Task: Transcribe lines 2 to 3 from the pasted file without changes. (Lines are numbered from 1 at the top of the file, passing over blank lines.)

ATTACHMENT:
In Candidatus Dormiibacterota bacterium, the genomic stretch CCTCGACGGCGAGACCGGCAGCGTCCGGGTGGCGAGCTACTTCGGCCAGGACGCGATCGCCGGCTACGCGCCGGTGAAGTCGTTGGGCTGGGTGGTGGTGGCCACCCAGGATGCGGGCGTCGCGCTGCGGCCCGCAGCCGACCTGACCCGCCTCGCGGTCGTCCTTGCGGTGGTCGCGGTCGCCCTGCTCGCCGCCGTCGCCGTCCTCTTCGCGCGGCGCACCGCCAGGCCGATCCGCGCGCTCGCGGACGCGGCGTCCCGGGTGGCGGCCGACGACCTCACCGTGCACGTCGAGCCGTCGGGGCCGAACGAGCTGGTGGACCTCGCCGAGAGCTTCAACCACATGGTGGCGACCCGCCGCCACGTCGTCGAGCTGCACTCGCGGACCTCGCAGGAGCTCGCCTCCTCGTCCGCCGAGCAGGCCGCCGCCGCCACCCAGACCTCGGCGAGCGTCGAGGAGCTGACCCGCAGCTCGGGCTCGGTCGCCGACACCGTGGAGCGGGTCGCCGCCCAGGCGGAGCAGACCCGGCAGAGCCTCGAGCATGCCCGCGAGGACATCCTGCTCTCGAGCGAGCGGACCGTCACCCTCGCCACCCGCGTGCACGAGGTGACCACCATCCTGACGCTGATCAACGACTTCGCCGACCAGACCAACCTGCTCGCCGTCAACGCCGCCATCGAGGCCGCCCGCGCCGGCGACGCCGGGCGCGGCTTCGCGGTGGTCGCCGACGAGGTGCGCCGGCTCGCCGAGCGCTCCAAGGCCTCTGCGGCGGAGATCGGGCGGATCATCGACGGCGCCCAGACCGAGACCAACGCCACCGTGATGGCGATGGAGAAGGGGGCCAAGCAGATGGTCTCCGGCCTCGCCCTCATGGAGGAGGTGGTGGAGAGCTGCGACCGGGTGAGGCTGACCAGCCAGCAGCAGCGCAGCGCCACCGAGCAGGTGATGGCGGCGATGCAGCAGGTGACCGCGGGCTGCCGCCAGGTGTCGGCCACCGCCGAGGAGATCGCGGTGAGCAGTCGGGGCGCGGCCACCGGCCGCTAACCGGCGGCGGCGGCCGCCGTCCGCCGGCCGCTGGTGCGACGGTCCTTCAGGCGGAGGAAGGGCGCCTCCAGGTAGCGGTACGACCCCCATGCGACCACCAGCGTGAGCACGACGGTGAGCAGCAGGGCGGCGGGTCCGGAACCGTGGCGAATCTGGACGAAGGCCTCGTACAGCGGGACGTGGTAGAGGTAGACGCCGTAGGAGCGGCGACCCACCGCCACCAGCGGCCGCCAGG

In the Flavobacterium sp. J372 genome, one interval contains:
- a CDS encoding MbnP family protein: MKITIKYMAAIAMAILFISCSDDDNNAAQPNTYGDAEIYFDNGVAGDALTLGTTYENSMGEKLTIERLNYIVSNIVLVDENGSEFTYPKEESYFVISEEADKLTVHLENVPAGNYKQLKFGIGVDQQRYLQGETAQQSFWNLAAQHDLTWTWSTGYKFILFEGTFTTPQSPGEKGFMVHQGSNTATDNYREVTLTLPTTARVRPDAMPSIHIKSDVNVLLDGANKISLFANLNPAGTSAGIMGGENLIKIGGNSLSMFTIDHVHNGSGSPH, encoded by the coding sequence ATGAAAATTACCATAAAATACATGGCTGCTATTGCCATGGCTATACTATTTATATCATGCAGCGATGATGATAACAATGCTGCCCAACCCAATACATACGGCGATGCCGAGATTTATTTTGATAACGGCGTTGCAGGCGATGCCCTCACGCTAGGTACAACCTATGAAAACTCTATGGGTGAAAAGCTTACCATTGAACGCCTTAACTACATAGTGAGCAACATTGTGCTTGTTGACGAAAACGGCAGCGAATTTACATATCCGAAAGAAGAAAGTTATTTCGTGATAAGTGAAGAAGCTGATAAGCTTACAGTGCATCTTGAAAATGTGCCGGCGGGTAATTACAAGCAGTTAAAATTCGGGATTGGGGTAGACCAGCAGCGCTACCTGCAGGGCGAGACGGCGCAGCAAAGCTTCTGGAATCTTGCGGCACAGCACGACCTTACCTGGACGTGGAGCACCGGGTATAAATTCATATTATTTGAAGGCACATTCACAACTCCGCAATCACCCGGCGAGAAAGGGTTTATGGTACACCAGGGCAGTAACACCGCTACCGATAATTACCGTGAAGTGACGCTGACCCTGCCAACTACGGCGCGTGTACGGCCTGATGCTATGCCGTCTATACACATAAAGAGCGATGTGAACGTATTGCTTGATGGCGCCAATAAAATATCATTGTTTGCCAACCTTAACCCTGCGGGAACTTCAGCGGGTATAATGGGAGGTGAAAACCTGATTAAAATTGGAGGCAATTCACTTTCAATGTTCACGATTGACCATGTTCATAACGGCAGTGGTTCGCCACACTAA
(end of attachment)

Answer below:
In the Flavobacterium sp. J372 genome, one interval contains:
- a CDS encoding MbnP family protein: MKITIKYMAAIAMAILFISCSDDDNNAAQPNTYGDAEIYFDNGVAGDALTLGTTYENSMGEKLTIERLNYIVSNIVLVDENGSEFTYPKEESYFVISEEADKLTVHLENVPAGNYKQLKFGIGVDQQRYLQGETAQQSFWNLAAQHDLTWTWSTGYKFILFEGTFTTPQSPGEKGFMVHQGSNTATDNYREVTLTLPTTARVRPDAMPSIHIKSDVNVLLDGANKISLFANLNPAGTSAGIMGGENLIKIGGNSLSMFTIDHVHNGSGSPH, encoded by the coding sequence ATGAAAATTACCATAAAATACATGGCTGCTATTGCCATGGCTATACTATTTATATCATGCAGCGATGATGATAACAATGCTGCCCAACCCAATACATACGGCGATGCCGAGATTTATTTTGATAACGGCGTTGCAGGCGATGCCCTCACGCTAGGTACAACCTATGAAAACTCTATGGGTGAAAAGCTTACCATTGAACGCCTTAACTACATAGTGAGCAACATTGTGCTTGTTGACGAAAACGGCAGCGAATTTACATATCCGAAAGAAGAAAGTTATTTCGTGATAAGTGAAGAAGCTGATAAGCTTACAGTGCATCTTGAAAATGTGCCGGCGGGTAATTACAAGCAGTTAAAATTCGGGATTGGGGTAGACCAGCAGCGCTACCTGCAGGGCGAGACGGCGCAGCAAAGCTTCTGGAATCTTGCGGCACAGCACGACCTTACCTGGACGTGGAGCACCGGGTATAAATTCATATTATTTGAAGGCACATTCACAACTCCGCAATCACCCGGCGAGAAAGGGTTTATGGTACACCAGGGCAGTAACACCGCTACCGATAATTACCGTGAAGTGACGCTGACCCTGCCAACTACGGCGCGTGTACGGCCTGATGCTATGCCGTCTATACACATAAAGAGCGATGTGAACGTATTGCTTGATGGCGCCAATAAAATATCATTGTTTGCCAACCTTAACCCTGCGGGAACTTCAGCGGGTATAATGGGAGGTGAAAACCTGATTAAAATTGGAGGCAATTCACTTTCAATGTTCACGATTGACCATGTTCATAACGGCAGTGGTTCGCCACACTAA